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            Daytum is extremely in depth and there are a ton of settings for users to tweak. There is a free version that is pretty standard, but if you want more features and unlimited items and categories you’ll need Daytum Plus which is $4 a month.

            Excel or Numbers

              If you are the spreadsheet number cruncher type and the thought of using someone else’s idea of how you should track your habits turns you off, then creating your own Excel/Numbers/Google spreadsheet is the way to go. Not only do you have pretty much limitless ways to view, enter, and manipulate your goal and habit data, but you have complete control over your stuff and can make it private.

              What’s nice about spreadsheets is you can create reports and can customize your views in any way you see fit. Also, by using Dropbox, you can keep your tracker sheets anywhere you have a connection.

              Evernote

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                I must admit, I am an Evernote junky, mostly because this tool is so ubiquitous. There are several ways you can implement habit/goal tracking with Evernote. You won’t be able to get nifty reports and graphs and such, but you will be able to access your goal tracking anywhere your are, be it iPhone, Android, Mac, PC, or web. With Evernote you pretty much have no excuse for not entering your daily habit and goal information as it is available anywhere.

                Evernote is free with a premium version available.

                Access or Bento

                  If you like the idea of creating your own tracker via Excel or Numbers, you may be compelled to get even more creative with database tools like Access for Windows or Bento for Mac. These tools allow you to set up relational databases and even give you the option of setting up custom interfaces to interact with your data. Access is pretty powerful for personal database applications, and using it with other MS products, you can come up with some pretty awesome, in depth analysis and tracking of your habits and goals.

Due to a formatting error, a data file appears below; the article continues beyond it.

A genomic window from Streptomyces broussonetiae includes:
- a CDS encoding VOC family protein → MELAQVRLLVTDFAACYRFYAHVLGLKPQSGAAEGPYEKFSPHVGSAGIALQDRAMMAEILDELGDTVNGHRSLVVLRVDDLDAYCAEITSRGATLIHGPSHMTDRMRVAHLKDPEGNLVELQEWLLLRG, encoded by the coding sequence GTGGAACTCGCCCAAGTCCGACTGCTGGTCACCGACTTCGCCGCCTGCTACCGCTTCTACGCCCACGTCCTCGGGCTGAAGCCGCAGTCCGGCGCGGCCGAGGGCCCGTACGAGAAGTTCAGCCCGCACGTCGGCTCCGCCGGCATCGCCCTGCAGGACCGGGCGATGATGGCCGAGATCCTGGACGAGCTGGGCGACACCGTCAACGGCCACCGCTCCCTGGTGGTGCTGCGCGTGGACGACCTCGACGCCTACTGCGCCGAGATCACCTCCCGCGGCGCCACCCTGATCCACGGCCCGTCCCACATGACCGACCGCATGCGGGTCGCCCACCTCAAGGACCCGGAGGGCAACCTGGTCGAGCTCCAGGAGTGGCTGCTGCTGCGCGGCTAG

Bento is extremely powerful and user friendly. Also with Bento you can get the iPhone and iPad app to keep your data anywhere you go.

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                  You can check out Access and the Office Suite here and Bento here.

                  Analog Bonus: Pen and Paper

                  All these digital tools are pretty nifty and have all sorts of bells and whistles, but there are some people out there that still swear by a notebook and pen. Just like using spreadsheets or personal databases, pen and paper gives you ultimate freedom and control when it comes to your set up. It also doesn’t lock you into anyone else’s idea of just how you should track your habits.

                  Conclusion

                  I can’t necessarily recommend which tool is the best for tracking your personal habits and goals, as all of them have their quirks. What I can do however (yes, it’s a bit of a cop-out) is tell you that the tool to use is whatever works best for you. I personally keep track of my daily habits and personal goals with a combo Evernote for input and then a Google spreadsheet for long-term tracking.

                  What this all comes down to is not how or what tool you use, but finding what you are comfortable with and then getting busy with creating lasting habits and accomplishing short- and long-term goals.